JAKARTA • A powerful magnitude-6.5 earthquake struck the island of Java in Indonesia just before midnight on Friday, with the authorities reporting three deaths and damage to hundreds of buildings.
The US Geological Survey said the epicentre of the quake was located at a depth of 92km, about 52km south-west of Tasikmalaya.
Indonesia's National Disaster Mitigation Agency said the quake activated early tsunami warning systems in the south of Java, prompting thousands to evacuate from some coastal areas, but no tsunami was detected. Tremors were felt in central and west Java.
Mr Sutopo Purwo Nugroho, a spokesman for the disaster agency, said in a press briefing yesterday that three people had been killed, seven injured and hundreds of buildings damaged, including schools, hospitals and government buildings in West and Central Java.
A 62-year-old man in Ciamis and an 80-year-old woman in Pekalongan city were killed when the buildings they were in collapsed, and a 34-year-old woman from the city of Yogyakarta died when she fell while running out of her house, said Mr Sutopo.
Dozens of patients had to be helped to safety from a hospital in Banyumas and were given shelter in tents, he said.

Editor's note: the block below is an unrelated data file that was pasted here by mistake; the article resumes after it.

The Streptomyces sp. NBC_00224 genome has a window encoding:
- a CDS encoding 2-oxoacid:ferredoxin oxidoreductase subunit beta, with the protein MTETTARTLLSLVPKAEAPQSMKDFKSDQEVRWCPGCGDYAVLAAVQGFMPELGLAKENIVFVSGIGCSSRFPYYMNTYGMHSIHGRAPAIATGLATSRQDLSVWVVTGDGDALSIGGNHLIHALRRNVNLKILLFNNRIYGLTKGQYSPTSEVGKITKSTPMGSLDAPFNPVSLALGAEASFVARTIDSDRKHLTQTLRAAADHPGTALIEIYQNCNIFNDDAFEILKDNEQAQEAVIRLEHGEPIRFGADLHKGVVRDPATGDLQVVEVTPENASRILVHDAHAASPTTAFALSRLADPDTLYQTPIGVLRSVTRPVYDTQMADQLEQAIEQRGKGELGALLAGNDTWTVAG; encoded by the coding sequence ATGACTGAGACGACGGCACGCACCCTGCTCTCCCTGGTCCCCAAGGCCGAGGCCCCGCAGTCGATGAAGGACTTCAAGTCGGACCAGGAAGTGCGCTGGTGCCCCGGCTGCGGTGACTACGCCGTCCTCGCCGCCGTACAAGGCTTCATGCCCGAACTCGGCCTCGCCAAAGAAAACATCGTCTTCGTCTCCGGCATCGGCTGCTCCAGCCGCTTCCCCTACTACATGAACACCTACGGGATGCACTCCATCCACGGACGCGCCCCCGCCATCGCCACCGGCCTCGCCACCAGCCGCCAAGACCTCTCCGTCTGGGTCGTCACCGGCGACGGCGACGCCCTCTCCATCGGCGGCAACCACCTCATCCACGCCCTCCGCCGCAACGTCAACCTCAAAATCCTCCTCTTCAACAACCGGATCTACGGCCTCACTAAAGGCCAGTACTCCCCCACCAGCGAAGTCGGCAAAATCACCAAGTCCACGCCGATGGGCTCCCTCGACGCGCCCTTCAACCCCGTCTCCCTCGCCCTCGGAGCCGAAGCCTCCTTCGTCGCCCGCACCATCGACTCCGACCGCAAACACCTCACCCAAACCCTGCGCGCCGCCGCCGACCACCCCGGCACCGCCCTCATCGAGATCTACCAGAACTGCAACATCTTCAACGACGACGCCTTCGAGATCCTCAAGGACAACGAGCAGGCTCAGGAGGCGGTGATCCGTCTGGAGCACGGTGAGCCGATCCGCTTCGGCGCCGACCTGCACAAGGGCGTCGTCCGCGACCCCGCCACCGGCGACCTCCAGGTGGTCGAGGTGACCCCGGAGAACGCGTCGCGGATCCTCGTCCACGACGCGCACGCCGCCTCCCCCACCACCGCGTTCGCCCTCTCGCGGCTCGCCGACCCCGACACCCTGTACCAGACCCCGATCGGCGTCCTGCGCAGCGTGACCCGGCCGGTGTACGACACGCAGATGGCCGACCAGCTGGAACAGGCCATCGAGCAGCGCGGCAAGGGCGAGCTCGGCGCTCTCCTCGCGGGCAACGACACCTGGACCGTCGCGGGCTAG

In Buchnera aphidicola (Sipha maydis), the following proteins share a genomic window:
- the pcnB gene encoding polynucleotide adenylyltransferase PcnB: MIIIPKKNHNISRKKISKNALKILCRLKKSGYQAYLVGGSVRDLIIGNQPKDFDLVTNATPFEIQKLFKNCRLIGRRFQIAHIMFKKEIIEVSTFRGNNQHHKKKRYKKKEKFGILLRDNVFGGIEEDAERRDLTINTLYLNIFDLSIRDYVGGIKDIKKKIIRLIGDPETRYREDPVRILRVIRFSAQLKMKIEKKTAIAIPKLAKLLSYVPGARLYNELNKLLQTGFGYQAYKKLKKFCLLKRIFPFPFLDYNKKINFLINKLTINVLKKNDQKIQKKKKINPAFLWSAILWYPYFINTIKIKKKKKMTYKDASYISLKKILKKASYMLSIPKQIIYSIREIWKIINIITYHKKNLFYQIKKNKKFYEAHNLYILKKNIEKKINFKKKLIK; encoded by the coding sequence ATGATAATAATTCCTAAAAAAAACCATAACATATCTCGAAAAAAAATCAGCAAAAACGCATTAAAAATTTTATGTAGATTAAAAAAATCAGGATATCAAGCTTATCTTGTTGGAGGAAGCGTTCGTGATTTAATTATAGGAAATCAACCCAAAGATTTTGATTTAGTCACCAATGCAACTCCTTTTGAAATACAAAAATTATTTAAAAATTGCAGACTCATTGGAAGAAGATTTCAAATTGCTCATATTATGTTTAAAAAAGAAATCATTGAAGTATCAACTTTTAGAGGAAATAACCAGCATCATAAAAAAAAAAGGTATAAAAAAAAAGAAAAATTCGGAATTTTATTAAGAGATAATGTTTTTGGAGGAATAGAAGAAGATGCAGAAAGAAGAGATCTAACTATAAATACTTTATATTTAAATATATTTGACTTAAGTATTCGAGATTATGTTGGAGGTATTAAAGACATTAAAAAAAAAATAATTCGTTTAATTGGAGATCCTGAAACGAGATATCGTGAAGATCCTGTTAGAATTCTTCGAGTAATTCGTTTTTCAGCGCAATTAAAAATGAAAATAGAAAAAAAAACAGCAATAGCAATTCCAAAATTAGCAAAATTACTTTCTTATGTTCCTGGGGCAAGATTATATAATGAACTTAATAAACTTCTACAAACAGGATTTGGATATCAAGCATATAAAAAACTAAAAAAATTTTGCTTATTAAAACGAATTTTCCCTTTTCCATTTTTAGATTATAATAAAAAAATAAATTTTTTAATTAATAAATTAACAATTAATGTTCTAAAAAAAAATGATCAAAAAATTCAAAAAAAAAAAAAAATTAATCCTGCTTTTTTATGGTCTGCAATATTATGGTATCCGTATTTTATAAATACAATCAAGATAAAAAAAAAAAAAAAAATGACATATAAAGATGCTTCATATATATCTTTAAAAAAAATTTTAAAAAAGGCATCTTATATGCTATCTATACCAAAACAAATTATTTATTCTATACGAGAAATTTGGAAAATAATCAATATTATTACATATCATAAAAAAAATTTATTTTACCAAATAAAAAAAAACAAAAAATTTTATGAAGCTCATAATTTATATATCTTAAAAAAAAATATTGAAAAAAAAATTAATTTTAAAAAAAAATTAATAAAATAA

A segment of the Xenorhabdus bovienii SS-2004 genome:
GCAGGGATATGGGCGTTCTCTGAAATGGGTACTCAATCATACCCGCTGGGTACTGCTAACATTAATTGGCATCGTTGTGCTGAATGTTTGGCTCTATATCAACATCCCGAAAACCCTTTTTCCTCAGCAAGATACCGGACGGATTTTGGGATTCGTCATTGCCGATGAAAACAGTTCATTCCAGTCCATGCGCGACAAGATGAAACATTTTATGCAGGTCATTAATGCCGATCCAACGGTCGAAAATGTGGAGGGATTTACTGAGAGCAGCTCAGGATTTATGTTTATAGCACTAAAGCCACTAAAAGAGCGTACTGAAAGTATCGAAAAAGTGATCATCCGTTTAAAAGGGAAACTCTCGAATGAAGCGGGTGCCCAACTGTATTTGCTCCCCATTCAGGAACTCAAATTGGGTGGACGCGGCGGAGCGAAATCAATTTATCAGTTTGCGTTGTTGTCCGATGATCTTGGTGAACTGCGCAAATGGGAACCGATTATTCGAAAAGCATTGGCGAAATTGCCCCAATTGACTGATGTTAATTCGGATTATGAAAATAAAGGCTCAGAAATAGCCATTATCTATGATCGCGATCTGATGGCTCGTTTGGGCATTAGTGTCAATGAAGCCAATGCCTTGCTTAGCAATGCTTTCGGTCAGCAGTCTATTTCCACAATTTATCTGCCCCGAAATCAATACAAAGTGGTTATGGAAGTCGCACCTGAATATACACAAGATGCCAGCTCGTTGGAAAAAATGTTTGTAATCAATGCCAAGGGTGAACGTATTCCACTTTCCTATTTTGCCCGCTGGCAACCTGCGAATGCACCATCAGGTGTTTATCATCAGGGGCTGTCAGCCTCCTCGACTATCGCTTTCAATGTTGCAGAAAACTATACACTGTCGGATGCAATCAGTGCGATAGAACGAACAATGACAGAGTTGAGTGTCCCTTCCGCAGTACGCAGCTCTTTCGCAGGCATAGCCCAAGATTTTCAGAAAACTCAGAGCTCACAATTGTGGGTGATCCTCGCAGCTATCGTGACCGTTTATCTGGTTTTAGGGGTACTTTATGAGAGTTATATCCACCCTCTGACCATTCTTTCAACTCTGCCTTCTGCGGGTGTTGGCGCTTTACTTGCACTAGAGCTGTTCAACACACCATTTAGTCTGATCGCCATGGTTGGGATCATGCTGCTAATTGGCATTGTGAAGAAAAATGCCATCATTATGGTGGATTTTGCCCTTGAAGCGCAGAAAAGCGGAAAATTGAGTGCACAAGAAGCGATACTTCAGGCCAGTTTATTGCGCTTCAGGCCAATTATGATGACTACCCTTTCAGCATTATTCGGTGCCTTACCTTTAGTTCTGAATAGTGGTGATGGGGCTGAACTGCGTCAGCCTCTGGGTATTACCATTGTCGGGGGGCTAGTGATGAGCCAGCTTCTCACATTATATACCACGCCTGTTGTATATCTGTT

Mr Sutopo posted on his Twitter page photos of people scouring collapsed buildings.
The quake also swayed buildings for several seconds in the capital Jakarta, about 300km from the epicentre. Some residents of high-rise apartment buildings in central Jakarta quickly escaped from their apartments, local media reported.
Jakarta resident Web Warouw was on the 18th floor of a building in the capital when the quake struck.
"Suddenly, we felt dizzy... We then realised it was a quake and immediately ran downstairs," the 50-year-old told AFP.
People in the coastal city of Cilacap evacuated as a precaution, fearing a tsunami, although no alert had been issued for the area.
Indonesia experiences frequent seismic and volcanic activity due to its position on the Pacific "Ring of Fire", where tectonic plates collide.
The country's meteorology and geophysics agency said a magnitude-5.7 quake also struck south of West Java early yesterday, but the quake did not have tsunami potential.
Java, Indonesia's most densely populated island, is home to more than half of its 250 million people.
REUTERS, AGENCE FRANCE-PRESSE